Why are there so many NGOs?
Put simply, NGOs are active groups of citizens, moved by the injustice of global poverty and exclusion, and driven “to do something” to end poverty.
NGOs are acutely conscious that the provision of aid alone is not enough to address the inequalities and human rights violations that affect the world’s poor. Aid is necessary in certain circumstances where poverty, war, disasters or economic breakdown create particular and urgent needs. NGOs though, are broadly about change, not charity, and they work in solidarity with people and communities in developing countries to effect that change.
Dóchas is the Irish Association of Non-Governmental Development Organisations, an umbrella group for a diverse range of organisations: large and small, young and old, secular or faith-based. And they bring different priorities and approaches to Development. However, they share one vital characteristic: their commitment to tackle poverty and inequality in the world.
For this reason, they created the Dóchas network in 1974, as a means to help strengthen Ireland’s efforts to eradicate the injustice that is world poverty. Through Dóchas, Irish Development NGOs come together to share and exchange their experiences, and to use those experiences to come up with more effective ways to end all forms of poverty and injustice.
Different NGO roles
- Some focus on enhancing children’s lives and opportunities, or tackling hunger, for example, while others pay particular attention to health, education or human rights
- Some draw their inspiration from their religious beliefs, others are secular in outlook
- Some have a clear geographical focus, others tend to work wherever the need arises
- Some prefer to work with and through local partners rather than placing workers on the ground themselves
- Some respond to emergencies, or work to build health and education systems, others specialise in building the capacity of local citizens’ groups
- Some identify their strength in running projects, others define their role as mobilising people for lobby campaigns
- Some decide to focus on one particular issue to bring specialist knowledge to bear, others prefer a more general approach, bringing changes across a broad range of key issues. This includes tackling international policies and systems that can serve to keep the poor in poverty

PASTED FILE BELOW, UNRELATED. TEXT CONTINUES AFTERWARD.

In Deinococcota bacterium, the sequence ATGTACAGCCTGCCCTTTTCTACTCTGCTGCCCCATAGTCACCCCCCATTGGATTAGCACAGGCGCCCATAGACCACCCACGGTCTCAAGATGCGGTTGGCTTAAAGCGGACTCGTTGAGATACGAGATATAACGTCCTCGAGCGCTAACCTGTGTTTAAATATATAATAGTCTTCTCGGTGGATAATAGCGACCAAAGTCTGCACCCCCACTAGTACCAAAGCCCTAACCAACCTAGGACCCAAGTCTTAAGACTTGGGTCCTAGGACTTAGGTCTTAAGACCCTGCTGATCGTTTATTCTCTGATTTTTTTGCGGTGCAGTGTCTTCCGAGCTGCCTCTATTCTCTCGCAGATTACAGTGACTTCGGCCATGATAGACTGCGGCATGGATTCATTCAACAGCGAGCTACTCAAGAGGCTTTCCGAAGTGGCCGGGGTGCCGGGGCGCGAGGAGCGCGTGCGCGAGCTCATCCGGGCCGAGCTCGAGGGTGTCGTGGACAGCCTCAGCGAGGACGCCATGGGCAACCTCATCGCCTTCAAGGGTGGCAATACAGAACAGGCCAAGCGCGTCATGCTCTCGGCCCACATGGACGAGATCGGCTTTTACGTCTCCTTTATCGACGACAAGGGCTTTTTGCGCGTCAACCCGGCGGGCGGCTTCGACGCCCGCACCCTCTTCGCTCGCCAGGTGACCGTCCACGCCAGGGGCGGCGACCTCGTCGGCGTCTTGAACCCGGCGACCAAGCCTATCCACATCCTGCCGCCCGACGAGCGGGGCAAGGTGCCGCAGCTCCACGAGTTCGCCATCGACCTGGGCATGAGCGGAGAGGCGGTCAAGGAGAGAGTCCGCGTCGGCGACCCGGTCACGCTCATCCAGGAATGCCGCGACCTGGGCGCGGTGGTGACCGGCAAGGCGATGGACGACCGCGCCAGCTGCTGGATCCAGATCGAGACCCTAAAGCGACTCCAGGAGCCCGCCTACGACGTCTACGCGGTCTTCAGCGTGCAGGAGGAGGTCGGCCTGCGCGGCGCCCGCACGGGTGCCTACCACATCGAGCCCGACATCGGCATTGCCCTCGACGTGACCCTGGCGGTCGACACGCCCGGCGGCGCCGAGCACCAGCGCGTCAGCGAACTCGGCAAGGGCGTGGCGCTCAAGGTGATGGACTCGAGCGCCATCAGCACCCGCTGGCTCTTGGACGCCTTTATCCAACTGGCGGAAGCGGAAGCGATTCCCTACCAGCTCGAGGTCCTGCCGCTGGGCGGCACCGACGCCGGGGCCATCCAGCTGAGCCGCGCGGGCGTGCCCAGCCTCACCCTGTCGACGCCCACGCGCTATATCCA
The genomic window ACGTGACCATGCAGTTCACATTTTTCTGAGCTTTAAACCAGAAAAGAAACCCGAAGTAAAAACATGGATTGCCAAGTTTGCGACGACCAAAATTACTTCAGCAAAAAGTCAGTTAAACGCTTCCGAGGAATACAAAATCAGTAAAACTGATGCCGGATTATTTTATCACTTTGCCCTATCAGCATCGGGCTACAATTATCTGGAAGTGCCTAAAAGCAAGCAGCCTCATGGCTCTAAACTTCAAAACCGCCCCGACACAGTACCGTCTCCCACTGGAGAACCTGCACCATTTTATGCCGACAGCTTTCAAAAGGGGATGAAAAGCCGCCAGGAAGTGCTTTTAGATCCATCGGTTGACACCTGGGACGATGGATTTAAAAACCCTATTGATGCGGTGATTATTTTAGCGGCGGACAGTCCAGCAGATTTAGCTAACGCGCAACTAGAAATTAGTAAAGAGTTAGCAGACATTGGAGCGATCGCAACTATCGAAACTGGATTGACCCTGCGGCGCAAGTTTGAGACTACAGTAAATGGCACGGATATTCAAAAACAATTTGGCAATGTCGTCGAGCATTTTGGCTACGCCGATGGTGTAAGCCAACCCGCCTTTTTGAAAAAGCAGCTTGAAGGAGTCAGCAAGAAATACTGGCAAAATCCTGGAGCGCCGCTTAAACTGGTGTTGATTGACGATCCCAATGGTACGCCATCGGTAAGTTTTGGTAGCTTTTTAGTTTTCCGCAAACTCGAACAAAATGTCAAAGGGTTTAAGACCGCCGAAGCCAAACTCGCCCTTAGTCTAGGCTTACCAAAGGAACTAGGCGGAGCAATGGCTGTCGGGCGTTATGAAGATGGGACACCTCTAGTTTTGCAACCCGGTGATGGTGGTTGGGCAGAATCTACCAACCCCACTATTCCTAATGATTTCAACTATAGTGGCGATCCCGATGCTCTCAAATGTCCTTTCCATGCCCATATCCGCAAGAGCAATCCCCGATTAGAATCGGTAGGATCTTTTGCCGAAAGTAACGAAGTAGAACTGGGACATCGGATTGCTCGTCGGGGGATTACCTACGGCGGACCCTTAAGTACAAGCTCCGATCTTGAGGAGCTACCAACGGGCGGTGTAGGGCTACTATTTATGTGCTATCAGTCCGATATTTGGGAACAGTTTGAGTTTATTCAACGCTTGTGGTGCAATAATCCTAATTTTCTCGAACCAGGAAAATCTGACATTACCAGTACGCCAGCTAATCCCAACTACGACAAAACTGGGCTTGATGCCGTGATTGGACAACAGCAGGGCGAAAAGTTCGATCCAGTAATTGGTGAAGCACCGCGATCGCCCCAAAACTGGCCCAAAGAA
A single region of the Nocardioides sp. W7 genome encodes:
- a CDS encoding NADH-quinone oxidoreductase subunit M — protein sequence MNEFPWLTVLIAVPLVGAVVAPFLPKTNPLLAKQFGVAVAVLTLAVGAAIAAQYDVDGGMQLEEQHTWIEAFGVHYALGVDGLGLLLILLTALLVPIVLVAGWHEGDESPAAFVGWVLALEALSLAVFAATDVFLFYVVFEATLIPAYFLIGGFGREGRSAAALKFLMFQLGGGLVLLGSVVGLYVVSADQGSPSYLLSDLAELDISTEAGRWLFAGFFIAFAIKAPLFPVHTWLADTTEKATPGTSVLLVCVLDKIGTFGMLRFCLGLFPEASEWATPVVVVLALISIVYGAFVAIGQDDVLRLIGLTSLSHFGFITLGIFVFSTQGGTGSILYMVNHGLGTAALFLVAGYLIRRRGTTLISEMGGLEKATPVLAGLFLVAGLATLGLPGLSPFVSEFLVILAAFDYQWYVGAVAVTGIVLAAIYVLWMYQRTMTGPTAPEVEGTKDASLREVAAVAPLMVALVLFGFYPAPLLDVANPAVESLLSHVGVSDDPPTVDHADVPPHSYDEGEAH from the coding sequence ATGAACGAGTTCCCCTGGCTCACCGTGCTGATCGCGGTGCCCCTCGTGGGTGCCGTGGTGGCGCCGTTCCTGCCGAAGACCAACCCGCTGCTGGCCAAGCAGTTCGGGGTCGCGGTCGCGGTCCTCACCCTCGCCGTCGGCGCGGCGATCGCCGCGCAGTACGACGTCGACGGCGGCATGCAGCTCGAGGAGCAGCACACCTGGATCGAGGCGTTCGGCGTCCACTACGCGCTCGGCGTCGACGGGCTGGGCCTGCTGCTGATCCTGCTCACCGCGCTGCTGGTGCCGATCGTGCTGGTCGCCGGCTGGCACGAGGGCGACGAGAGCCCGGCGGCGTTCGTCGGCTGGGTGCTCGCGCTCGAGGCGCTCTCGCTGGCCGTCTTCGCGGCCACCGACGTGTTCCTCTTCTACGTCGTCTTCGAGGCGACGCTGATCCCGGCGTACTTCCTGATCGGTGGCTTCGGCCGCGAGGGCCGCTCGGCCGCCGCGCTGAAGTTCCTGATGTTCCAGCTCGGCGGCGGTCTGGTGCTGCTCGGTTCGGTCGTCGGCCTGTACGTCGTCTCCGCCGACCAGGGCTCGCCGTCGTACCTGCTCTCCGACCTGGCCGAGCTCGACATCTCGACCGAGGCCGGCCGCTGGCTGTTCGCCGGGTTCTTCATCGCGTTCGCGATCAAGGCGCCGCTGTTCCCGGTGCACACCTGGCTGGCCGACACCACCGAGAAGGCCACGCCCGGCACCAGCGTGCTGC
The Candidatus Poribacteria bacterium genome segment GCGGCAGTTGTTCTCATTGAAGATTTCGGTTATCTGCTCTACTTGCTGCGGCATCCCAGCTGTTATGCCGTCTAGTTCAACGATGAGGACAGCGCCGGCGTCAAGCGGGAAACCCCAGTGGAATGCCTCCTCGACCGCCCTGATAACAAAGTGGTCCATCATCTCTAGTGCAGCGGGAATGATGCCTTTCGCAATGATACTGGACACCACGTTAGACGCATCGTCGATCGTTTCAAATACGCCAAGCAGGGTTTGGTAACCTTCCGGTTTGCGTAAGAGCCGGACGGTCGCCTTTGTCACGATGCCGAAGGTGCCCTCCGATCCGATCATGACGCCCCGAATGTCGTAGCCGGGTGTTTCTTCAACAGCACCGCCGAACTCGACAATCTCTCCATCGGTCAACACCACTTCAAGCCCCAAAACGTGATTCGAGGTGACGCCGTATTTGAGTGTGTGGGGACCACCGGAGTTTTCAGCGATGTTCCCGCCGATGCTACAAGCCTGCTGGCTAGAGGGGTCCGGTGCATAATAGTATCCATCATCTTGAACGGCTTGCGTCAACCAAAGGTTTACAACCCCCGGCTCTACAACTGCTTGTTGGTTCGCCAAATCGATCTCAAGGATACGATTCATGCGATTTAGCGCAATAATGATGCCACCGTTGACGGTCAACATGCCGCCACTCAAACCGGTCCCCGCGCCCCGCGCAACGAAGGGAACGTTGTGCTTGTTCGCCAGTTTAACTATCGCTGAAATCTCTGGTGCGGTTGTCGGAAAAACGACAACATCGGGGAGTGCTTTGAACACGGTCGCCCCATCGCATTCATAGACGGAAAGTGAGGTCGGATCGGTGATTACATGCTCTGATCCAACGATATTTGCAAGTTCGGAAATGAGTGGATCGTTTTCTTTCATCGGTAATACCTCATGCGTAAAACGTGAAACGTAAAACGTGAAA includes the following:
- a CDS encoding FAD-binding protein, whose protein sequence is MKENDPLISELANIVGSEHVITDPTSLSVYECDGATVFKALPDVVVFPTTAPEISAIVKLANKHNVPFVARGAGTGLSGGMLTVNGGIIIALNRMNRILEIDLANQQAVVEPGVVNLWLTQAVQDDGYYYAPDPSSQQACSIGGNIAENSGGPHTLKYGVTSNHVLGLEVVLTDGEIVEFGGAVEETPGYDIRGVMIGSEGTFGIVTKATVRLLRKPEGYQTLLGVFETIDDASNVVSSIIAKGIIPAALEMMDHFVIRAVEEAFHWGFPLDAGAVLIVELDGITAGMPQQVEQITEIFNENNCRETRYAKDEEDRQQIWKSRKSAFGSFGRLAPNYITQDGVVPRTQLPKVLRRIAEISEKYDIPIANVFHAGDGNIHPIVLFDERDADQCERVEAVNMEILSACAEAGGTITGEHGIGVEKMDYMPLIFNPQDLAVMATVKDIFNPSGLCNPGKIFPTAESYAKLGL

- Some NGOs and missionary groups provide services to poor people, others assert that poverty is a violation of human rights, and see their role as protecting and promoting those rights.
No one NGO, or organisation of any kind, can hope to support all of the world’s poor people, communities and countries work towards better and safer lives. The diversity of approach and focus outlined above is a key strength of the Irish NGO sector.
Through Dóchas, NGOs are seeking new and effective ways to maximise their impact, by making use of the power and ideas of all those who can make a difference – governments, companies, media and NGOs. Now more than ever it is clear that only by working together in a coordinated way can we begin to make poverty history.
Greater coordination and coherence does not mean giving up our diversity. In fact, we believe that our strength lies in our diversity of approach and our ability to respond flexibly to the changing needs of the people we serve. Yet, we are committed to the core professional standards that we share, and we understand the potential for bringing together the energies and expertise of others. We know that we have a responsibility to keep searching for new ways to improve the impact and sustainability of our work.
It is for all these reasons that we, the Irish Development NGOs, work together through Dóchas.
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- How to recognise an effective NGO
- NGO mergers – make sense, don’t they?
- Might it be time to stop talking about NGO Administration Costs? (April 2012)
- Why NOT to use overheads ratios as a way to compare NGOs (March 2010)
- In defence of NGO overhead costs
- Aid myths busted (May 2012)
Entry filed under: Development Effectiveness, NGOs, Overseas aid. Tags: Civil Society Organisations, CSOs, donors, Effectiveness, global poverty, Government, Impact, Irish Aid, Irish NGOs, MDGs, NGOs, Partnership, Smart Aid.